Martin meets Paltrow in 2002. They wed in 2003. It all comes together for the guy. Yet his lyrical point of view is still British Charlie Brown. Unless the guy’s life is getting worse, I find these lyrics, which are supposed to be rooted in his feelings, dishonest. If he is mining his pre-success past, this is disappointing too, because his creative point of view is frozen in time and has not evolved.
In 2005, after Martin found success both professionally and personally, Coldplay released its third album, X&Y. The first words to the hit song Speed of Sound were:
How long before I get in?
Before it starts, before I begin?
How long before you decide?
Before I know what it feels like?
Where to, where do I go?
If you never try, then you’ll never know.
How long do I have to climb,
Up on the side of this mountain of mine?
If you believe that art is an expression of the artist’s point of view, and I do, you have to ask, what could possibly cause Martin to be filled with so much melancholy? On this, I have three theories.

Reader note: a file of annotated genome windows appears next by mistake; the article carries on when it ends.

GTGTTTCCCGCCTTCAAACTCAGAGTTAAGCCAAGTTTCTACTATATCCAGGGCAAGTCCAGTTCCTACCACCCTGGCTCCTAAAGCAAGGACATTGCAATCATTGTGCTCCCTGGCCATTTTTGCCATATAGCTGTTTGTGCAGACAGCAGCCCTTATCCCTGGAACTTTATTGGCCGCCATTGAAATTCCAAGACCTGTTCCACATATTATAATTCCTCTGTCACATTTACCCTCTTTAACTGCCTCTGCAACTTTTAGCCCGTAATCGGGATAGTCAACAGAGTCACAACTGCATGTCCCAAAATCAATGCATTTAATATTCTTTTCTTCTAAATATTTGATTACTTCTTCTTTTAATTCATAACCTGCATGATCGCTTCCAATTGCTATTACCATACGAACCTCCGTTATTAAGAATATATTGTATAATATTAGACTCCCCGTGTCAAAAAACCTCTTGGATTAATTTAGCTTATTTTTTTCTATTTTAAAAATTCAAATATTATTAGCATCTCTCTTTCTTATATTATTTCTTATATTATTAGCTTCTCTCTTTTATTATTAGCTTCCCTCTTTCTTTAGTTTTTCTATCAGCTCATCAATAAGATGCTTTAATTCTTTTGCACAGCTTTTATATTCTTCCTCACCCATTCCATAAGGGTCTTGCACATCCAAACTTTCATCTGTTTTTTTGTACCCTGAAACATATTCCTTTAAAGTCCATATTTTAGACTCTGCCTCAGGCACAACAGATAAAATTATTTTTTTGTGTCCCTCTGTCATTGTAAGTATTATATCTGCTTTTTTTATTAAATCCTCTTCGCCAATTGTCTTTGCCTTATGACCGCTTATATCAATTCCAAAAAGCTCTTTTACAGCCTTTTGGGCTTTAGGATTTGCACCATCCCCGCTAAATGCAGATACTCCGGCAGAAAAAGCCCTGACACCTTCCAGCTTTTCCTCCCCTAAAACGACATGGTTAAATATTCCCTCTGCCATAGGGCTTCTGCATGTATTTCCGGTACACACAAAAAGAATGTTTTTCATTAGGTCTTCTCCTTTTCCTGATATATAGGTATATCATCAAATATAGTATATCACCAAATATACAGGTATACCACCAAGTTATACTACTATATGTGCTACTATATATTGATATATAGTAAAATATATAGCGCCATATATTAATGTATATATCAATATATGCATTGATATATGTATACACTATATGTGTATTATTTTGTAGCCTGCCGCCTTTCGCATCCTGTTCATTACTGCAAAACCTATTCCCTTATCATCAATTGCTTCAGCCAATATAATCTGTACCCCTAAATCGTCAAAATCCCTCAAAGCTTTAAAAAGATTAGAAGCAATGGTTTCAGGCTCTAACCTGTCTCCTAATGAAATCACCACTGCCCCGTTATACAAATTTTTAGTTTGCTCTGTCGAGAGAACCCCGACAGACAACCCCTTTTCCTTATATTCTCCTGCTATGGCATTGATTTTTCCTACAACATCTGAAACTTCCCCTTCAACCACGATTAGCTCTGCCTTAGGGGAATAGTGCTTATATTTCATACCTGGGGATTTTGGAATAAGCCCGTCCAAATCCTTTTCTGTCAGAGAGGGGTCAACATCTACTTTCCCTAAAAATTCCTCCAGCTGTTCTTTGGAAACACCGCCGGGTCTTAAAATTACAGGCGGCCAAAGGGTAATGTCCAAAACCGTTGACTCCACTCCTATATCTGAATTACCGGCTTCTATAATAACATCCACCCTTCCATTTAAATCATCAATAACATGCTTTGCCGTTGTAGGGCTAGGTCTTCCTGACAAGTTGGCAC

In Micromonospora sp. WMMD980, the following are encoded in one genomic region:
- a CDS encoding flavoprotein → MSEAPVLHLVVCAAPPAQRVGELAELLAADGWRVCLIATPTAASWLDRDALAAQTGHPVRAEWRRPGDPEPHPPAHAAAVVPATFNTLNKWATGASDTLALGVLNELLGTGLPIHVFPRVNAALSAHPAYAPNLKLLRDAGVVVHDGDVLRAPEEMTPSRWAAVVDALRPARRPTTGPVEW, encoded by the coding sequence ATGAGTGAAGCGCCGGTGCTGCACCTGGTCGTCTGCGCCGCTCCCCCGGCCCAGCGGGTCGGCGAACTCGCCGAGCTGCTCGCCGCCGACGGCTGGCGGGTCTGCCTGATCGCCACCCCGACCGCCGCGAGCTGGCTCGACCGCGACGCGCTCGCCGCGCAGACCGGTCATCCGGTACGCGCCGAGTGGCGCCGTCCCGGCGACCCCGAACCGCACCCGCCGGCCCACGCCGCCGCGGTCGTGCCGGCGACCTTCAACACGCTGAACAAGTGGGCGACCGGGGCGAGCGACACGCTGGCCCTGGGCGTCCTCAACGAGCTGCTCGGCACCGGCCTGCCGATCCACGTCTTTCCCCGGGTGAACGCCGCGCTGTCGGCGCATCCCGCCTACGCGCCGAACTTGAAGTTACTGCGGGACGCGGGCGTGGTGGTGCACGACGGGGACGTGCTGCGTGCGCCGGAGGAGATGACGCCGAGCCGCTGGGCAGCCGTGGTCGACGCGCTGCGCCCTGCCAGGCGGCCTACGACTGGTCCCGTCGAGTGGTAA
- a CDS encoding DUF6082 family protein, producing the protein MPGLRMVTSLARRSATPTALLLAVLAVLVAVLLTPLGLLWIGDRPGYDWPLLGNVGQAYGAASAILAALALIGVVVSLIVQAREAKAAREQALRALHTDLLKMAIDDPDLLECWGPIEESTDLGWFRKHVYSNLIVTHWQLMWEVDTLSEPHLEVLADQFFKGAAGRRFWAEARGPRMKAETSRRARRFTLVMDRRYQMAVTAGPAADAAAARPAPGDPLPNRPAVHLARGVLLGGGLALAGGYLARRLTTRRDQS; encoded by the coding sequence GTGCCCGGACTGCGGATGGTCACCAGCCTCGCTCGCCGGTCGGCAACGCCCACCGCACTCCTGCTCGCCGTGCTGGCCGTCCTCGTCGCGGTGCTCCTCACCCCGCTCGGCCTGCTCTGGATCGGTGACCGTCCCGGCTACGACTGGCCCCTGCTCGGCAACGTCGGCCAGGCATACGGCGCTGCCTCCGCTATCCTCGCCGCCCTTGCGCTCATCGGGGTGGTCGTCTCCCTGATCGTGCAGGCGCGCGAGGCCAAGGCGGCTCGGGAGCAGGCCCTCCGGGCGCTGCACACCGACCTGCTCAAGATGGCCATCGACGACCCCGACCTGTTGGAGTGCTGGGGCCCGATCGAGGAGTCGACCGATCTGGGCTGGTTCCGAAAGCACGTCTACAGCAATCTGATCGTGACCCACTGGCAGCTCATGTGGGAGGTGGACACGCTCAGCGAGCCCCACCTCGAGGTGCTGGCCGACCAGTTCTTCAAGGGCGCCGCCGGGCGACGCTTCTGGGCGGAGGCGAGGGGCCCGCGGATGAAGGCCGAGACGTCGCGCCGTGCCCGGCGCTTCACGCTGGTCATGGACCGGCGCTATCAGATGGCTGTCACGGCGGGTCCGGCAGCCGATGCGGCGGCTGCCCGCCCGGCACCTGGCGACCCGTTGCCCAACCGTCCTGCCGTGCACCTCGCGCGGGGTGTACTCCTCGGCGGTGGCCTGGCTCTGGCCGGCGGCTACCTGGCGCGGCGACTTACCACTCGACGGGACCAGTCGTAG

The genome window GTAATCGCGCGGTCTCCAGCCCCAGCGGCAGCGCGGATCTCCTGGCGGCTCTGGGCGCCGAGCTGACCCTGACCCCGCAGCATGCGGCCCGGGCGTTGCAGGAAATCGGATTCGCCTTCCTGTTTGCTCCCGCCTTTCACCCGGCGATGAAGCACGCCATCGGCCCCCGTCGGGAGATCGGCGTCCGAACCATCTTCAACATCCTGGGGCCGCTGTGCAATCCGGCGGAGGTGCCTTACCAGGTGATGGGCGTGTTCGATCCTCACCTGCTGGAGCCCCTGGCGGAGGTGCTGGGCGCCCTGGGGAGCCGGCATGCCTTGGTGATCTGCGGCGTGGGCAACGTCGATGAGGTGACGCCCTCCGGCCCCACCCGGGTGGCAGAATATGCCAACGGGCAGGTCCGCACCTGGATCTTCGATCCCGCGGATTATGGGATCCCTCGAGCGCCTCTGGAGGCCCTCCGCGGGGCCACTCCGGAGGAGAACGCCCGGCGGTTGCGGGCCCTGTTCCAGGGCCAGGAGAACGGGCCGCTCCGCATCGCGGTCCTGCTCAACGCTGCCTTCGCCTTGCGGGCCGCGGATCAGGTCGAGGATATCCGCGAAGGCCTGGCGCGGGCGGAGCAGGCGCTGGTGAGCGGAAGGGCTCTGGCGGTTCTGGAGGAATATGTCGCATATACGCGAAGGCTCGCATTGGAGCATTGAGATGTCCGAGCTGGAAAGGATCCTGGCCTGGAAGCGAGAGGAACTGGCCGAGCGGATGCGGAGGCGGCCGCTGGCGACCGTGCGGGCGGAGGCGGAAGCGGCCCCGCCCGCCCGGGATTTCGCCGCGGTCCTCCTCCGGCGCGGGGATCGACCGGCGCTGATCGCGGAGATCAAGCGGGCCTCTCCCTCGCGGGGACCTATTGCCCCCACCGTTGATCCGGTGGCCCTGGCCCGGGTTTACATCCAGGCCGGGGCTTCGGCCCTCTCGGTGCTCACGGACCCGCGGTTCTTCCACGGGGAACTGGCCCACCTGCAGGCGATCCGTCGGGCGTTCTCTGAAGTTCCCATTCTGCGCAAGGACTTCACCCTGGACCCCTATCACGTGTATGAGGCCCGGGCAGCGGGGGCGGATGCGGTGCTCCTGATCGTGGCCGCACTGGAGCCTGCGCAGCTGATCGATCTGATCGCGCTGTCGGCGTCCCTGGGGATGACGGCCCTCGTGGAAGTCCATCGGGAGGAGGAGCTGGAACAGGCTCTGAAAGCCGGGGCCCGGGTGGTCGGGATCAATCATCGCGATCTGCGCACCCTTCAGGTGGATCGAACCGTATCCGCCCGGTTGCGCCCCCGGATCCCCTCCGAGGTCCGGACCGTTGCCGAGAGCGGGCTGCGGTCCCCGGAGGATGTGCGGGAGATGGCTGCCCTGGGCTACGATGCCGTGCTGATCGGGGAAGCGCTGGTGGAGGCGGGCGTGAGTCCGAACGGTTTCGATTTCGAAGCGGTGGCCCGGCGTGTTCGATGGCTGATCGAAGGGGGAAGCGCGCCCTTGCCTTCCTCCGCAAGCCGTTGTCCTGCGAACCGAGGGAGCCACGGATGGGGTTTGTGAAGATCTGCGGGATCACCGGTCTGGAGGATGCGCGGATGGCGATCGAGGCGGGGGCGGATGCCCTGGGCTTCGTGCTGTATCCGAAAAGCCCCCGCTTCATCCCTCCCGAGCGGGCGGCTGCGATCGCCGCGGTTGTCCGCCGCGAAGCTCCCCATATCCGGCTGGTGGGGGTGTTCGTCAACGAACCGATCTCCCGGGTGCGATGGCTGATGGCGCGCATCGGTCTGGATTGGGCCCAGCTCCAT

1. He is terminally insecure. I know people who are like this. Unhappy is their even keel. I read in Rolling Stone that Martin is a huge fan of Woody Allen and “Curb Your Enthusiasm.” That makes sense. Chris Martin is the lyrical Woody Allen.
2. His band is a pain in his ass. This quote is from an article on mtv.com.
“Being in this band is just like being in a relationship,” Martin said. “Every time you have a big argument you walk out and slam the door. And then as soon as you slammed it you think, ‘Oh, why did I do that?’ Then you walk back in and have sex. Musically, that’s what we do on a daily basis. As soon as you have 10 minutes or a day away, you wake up with the bug again.”
I know bands fight, but the members of Coldplay blow up at each on a daily basis? That is not healthy. That sounds more like the 1977 New York Yankees, only with more walking back in and having sex.
3. His very talented, beautiful, powerful wife is a loon.